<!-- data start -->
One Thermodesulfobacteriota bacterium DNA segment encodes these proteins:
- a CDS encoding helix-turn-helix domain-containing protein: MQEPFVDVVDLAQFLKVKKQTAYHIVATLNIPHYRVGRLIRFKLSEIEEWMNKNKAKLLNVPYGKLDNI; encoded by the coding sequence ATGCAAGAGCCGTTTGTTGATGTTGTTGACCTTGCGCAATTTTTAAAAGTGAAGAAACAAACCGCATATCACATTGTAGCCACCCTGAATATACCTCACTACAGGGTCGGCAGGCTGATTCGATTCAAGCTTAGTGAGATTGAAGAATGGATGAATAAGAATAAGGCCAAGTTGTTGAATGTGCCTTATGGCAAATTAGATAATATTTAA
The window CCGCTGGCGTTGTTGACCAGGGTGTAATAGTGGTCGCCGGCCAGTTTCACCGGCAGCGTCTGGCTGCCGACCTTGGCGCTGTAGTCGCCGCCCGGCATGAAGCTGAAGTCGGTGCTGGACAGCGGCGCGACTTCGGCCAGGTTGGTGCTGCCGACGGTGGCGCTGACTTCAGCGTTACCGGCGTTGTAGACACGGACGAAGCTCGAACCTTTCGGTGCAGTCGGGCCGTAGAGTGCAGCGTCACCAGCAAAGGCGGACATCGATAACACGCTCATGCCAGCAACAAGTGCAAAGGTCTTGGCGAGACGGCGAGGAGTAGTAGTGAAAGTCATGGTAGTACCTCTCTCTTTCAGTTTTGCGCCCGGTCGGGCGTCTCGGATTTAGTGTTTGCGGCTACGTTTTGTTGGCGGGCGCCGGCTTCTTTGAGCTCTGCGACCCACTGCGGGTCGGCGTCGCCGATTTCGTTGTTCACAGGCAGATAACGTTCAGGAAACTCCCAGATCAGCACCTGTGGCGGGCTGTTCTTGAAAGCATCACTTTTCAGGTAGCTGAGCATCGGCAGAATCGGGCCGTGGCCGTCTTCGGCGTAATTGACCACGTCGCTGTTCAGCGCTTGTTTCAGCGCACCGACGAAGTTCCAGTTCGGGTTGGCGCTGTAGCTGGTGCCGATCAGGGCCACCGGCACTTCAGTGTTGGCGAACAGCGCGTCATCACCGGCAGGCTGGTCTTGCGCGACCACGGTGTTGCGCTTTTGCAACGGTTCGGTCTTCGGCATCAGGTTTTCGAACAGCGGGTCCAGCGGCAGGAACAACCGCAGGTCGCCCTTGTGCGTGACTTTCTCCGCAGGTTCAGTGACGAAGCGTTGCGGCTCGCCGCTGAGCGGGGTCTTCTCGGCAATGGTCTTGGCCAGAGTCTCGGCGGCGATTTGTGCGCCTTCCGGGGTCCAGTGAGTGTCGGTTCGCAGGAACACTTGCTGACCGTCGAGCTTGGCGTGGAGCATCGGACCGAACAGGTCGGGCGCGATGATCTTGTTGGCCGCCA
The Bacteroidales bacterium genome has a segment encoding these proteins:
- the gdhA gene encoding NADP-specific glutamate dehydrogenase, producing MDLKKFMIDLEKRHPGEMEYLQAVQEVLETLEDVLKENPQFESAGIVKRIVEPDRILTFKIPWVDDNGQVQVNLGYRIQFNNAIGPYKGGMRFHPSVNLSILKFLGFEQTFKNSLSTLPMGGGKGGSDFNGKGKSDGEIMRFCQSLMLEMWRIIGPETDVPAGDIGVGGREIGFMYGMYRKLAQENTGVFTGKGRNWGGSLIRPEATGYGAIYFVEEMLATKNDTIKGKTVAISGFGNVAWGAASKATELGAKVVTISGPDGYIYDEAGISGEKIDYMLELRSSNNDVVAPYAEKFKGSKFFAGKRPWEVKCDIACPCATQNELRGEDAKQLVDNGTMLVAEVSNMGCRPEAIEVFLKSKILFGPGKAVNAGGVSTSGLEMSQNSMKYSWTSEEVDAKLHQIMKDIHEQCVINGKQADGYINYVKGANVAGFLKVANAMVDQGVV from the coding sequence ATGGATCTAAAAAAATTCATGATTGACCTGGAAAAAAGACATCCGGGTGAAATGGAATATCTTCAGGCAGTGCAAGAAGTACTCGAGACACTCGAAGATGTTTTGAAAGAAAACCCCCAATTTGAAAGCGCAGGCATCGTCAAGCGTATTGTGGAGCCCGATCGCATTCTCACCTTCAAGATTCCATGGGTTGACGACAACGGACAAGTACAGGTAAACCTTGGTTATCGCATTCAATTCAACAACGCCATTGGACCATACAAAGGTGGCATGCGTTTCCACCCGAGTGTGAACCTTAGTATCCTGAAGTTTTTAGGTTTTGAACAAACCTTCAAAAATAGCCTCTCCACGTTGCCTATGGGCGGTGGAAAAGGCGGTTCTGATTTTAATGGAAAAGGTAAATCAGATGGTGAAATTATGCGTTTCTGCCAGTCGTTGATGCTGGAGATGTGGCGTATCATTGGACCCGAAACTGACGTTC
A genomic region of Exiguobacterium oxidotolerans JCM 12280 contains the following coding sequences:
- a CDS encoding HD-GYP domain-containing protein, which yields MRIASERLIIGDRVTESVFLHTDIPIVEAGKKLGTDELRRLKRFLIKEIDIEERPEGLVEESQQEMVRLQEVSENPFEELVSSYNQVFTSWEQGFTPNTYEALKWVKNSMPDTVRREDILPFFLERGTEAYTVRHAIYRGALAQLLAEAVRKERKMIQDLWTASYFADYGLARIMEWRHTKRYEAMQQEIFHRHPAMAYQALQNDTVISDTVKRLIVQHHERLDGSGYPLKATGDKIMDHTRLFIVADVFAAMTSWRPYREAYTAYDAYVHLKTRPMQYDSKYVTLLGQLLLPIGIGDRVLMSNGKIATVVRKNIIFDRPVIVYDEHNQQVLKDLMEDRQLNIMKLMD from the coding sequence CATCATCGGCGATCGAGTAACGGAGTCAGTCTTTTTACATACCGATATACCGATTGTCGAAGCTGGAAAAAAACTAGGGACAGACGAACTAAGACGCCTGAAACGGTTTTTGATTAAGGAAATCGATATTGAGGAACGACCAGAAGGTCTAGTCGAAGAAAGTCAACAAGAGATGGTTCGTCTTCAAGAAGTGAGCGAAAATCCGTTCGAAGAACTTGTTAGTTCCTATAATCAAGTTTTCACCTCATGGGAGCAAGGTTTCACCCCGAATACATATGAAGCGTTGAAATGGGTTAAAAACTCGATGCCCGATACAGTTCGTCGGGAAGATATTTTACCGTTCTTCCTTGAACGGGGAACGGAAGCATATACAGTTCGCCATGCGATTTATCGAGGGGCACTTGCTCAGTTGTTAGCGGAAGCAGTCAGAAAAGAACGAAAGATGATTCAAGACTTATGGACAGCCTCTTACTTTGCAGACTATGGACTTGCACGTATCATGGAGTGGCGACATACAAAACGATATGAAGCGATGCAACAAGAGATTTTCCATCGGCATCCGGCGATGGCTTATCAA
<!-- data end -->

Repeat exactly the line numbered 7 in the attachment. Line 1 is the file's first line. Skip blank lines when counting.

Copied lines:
- a CDS encoding HD-GYP domain-containing protein, which yields MRIASERLIIGDRVTESVFLHTDIPIVEAGKKLGTDELRRLKRFLIKEIDIEERPEGLVEESQQEMVRLQEVSENPFEELVSSYNQVFTSWEQGFTPNTYEALKWVKNSMPDTVRREDILPFFLERGTEAYTVRHAIYRGALAQLLAEAVRKERKMIQDLWTASYFADYGLARIMEWRHTKRYEAMQQEIFHRHPAMAYQALQNDTVISDTVKRLIVQHHERLDGSGYPLKATGDKIMDHTRLFIVADVFAAMTSWRPYREAYTAYDAYVHLKTRPMQYDSKYVTLLGQLLLPIGIGDRVLMSNGKIATVVRKNIIFDRPVIVYDEHNQQVLKDLMEDRQLNIMKLMD from the coding sequence CATCATCGGCGATCGAGTAACGGAGTCAGTCTTTTTACATACCGATATACCGATTGTCGAAGCTGGAAAAAAACTAGGGACAGACGAACTAAGACGCCTGAAACGGTTTTTGATTAAGGAAATCGATATTGAGGAACGACCAGAAGGTCTAGTCGAAGAAAGTCAACAAGAGATGGTTCGTCTTCAAGAAGTGAGCGAAAATCCGTTCGAAGAACTTGTTAGTTCCTATAATCAAGTTTTCACCTCATGGGAGCAAGGTTTCACCCCGAATACATATGAAGCGTTGAAATGGGTTAAAAACTCGATGCCCGATACAGTTCGTCGGGAAGATATTTTACCGTTCTTCCTTGAACGGGGAACGGAAGCATATACAGTTCGCCATGCGATTTATCGAGGGGCACTTGCTCAGTTGTTAGCGGAAGCAGTCAGAAAAGAACGAAAGATGATTCAAGACTTATGGACAGCCTCTTACTTTGCAGACTATGGACTTGCACGTATCATGGAGTGGCGACATACAAAACGATATGAAGCGATGCAACAAGAGATTTTCCATCGGCATCCGGCGATGGCTTATCAA